This Sunday’s Mass readings were about sharing and food, a fitting kick-off to the “Social Action Summer Institute” of Catholic social justice diocesan workers, especially since poverty is SASI’s theme this year and Bread for the World’s director is this year’s keynote speaker.
In the first reading, the prophet Elisha feeds a hundred people with twenty loaves of barley bread, which seems to make mathematical sense but also sounds like a rather lousy vegan potluck. The second reading, from Ephesians, stresses unity in the Church and its sharing of all struggles: all must stand together in love. We are called to be “one body and one Spirit.” In the third reading, we encounter the Gospel of John’s account of Jesus’s distribution of the loaves and the fishes, in which Jesus feeds five thousand people with five barley loaves and two fish, which frankly does not seem mathematically possible at all.
In the homily, the bishop pointed out that the Greek word for “Eucharist” (giving thanks) is used in this part of the Gospel: “Then Jesus took the loaves, gave thanks, and distributed them to those who were reclining, and also as much of the fish as they wanted.” Jesus gives of himself, and he gives in love, seeing the hunger and need of the thousands. There is something sacred about this act.
We can draw hope from this miracle. When we are confronted with a problem as vast and entrenched as global poverty and the widening gap between haves and have-nots, we can become beaten down by what Gabriel Marcel called “calculative reason.” We begin to think only about means to the end, and as this instrumental rationality takes over our minds, we begin to despair. We have so little, we are so powerless, we are poor and unarmed, we are only a helpless child with some bread and fish—how are we to feed the hungry millions? By what means are we to get from here to there? And we can become burdened with pessimism and with cynicism, until at last we no longer remember what we wanted in the first place.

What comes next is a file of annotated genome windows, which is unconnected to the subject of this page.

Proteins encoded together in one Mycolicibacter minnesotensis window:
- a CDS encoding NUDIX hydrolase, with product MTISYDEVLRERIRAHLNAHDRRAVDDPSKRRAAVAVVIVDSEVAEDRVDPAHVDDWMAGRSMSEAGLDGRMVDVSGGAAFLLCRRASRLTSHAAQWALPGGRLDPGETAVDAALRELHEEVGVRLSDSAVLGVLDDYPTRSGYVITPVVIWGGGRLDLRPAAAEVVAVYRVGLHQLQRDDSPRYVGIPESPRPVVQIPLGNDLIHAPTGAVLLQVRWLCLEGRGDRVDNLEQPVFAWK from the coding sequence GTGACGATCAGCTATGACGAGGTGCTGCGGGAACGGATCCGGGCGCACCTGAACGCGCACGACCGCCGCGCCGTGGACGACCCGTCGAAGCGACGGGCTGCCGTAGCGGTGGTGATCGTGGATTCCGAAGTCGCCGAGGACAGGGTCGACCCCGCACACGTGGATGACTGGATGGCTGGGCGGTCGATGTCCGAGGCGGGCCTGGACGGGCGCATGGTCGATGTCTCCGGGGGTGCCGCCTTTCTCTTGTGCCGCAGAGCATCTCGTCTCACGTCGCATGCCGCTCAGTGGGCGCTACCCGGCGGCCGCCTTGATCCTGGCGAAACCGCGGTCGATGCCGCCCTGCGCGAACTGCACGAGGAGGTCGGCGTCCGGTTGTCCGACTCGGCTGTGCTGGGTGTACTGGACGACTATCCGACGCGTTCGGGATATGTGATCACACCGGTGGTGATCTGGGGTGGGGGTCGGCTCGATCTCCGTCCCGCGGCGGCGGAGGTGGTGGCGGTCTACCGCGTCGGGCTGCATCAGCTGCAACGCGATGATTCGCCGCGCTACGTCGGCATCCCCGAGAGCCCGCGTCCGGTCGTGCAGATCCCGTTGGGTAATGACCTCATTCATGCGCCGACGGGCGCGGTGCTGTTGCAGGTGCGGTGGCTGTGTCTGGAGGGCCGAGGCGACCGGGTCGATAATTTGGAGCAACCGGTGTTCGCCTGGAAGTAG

But Jesus does not begin to share the bread and the fish by counting the number of people present, by calculating a day’s wages, by carefully apportioning the resources by means of a bureaucratic checklist. He doesn’t send out the apostles equipped with questionnaires on clipboards, nor does he line up the crowd and offer to give them food after each submits to a drug test. But neither does he avoid material reality, by awaiting a heavenly sign or even by calling down manna from the sky. He just begins, from the potential offered in the context in which he is placed. He takes the fish, he takes the bread, he thanks the Father, and he starts to distribute the bread and the fish. In the end, as we know, all are well fed. Lord, help us to go and do likewise.